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What You Need to Know About Being an Authorized User on a Credit Card

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If you’re looking to build your credit (we’re not sure anyone’s ever tried to do the opposite) you may have come across the idea of being added as an authorized user to someone else’s credit card. 

You may want to slow down and consider other options before being added to a person’s card or adding someone to your own account.

Read on to find out why.

What’s an authorized user?

If you’re an authorized user of a credit card, it means the account owner told the credit card company to list you as someone who can use the card. Purchases you make go through like any other purchase, but the authorized user isn’t on the hook to pay; that responsibility goes to person who owns the account.

This sounds like a pretty great deal for the authorized user, but there are potential drawbacks for you, as well as for the account holder. 

What does being an authorized user have to do with a credit score? Who would want to be one? 

If you don’t have a credit history, building one can feel like a catch-22. That’s because to have a good credit history and the good rates that go with it, you need to be offered credit. And to be offered credit – like a loan or a credit card – you typically need a good credit history.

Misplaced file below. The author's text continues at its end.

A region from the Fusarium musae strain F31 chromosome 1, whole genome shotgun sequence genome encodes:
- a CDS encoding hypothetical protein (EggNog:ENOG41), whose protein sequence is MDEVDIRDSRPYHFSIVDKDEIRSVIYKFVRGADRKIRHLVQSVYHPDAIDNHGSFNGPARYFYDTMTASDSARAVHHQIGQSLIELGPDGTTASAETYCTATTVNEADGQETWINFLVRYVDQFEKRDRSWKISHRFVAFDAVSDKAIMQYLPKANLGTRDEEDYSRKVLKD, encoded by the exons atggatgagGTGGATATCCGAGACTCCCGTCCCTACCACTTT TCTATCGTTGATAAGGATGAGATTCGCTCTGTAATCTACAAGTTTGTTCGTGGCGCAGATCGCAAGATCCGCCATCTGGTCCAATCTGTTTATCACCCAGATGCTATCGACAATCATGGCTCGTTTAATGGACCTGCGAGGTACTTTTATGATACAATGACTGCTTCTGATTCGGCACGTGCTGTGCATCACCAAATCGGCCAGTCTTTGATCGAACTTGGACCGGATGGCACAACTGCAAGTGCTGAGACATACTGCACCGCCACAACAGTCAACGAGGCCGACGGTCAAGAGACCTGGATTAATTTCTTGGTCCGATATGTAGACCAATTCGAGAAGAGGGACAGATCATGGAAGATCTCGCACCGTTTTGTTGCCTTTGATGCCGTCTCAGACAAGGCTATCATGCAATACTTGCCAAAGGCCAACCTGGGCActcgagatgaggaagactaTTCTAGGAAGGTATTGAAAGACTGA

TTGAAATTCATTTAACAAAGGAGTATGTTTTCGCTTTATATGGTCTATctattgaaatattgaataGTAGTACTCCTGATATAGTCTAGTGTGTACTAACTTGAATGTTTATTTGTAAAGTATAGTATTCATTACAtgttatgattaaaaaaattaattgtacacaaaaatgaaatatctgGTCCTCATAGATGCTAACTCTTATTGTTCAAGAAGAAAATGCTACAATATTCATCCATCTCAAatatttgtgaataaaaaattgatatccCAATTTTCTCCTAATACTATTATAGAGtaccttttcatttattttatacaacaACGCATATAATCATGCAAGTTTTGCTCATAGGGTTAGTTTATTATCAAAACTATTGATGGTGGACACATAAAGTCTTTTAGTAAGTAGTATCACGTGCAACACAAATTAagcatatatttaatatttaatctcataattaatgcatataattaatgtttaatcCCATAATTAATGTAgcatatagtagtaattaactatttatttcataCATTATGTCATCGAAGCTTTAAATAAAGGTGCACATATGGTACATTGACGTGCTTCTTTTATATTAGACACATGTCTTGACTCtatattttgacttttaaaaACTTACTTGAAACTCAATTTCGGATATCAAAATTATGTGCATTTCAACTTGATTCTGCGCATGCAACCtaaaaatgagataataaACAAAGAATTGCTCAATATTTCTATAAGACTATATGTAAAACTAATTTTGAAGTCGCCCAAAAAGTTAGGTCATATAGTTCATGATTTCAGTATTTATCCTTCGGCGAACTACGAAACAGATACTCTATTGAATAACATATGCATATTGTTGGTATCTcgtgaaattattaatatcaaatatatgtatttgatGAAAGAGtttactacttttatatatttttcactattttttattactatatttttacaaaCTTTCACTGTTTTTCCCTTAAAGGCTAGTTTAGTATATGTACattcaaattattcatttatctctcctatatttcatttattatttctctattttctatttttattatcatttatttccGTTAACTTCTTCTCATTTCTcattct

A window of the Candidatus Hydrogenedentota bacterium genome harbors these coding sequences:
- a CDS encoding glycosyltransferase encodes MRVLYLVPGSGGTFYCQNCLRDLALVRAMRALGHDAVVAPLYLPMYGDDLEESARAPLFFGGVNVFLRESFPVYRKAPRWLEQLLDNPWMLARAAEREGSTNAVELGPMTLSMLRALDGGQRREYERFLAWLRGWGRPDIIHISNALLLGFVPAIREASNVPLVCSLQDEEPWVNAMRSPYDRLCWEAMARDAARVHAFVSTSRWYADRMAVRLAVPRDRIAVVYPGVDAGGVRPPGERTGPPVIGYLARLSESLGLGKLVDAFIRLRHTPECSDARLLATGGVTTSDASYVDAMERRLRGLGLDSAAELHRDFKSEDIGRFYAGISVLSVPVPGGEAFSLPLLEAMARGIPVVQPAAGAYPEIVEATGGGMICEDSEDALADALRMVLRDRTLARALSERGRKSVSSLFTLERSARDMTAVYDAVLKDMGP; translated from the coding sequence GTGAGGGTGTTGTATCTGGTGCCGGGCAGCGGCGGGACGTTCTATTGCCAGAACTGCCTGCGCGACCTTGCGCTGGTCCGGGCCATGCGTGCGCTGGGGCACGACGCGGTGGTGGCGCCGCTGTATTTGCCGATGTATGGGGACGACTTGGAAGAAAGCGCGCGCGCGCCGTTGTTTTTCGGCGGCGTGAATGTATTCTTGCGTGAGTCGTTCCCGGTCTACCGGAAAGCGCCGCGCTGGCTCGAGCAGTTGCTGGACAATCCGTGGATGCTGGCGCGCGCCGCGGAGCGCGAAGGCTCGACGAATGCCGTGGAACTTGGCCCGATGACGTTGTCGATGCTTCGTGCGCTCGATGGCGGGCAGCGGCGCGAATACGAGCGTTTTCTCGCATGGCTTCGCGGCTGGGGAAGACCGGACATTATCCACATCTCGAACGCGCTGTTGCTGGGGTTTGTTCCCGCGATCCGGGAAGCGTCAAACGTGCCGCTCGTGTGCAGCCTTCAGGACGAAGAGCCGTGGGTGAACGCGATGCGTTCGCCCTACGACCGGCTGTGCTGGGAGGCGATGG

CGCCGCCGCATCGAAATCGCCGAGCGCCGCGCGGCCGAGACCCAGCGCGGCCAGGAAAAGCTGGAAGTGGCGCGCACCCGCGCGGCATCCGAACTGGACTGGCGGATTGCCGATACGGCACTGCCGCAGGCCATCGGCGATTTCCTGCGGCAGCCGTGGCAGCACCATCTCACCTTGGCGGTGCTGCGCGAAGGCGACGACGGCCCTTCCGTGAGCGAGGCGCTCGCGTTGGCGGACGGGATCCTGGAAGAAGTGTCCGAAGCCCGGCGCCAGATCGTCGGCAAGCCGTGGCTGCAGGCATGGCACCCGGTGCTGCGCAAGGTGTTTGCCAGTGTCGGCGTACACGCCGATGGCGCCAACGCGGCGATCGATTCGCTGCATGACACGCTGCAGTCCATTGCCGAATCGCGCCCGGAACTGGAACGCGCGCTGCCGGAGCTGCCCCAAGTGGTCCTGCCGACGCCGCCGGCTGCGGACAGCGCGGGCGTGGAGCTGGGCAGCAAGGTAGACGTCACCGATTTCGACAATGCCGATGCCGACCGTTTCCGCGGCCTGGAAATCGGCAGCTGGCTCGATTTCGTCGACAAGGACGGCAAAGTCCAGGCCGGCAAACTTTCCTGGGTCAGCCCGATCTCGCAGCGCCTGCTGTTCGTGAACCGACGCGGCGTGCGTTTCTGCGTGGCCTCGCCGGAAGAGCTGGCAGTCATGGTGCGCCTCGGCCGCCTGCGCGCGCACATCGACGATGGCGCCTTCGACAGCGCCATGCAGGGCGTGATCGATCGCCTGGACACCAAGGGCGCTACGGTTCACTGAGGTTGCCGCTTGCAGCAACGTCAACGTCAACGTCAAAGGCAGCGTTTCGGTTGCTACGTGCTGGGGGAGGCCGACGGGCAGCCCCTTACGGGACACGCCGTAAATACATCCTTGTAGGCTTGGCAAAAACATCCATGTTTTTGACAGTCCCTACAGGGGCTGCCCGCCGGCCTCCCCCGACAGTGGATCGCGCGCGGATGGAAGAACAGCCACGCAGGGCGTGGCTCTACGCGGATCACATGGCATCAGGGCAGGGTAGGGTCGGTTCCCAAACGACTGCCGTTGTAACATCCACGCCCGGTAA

There has to be a workaround, right?

There is, but being an authorized user may not necessarily be a way of doing it. What we found while researching this topic was that there’s a lot of “well, this could help you build credit, but it could also do nothing…” sort of explanations. 

For example: As an authorized user, your name may (or may not) appear on the credit report because credit card companies may (or may not) list authorized users in their reports to the credit bureaus. If you’re not listed on these reports, the credit history for that account doesn’t have your name on it, which means it’s not helping you build your personal credit history.

Credit score impact in this scenario: zero for the authorized user, assuming that their name isn’t included on any particular credit reports.

Another reason being an authorized user may not help has to do with the credit history of the person who’s adding you as an authorized user to their account. Assuming the credit card company does list authorized users in its credit bureau reports, this should be a relief, but, wait for it . . . if the account holder has a poor credit history, your name will be on that report and your credit score could (another maybe) be affected by their low credit score. A way around this includes preparing for what may be an awkward request: to see the account holder’s credit score and report before signing on as an authorized user.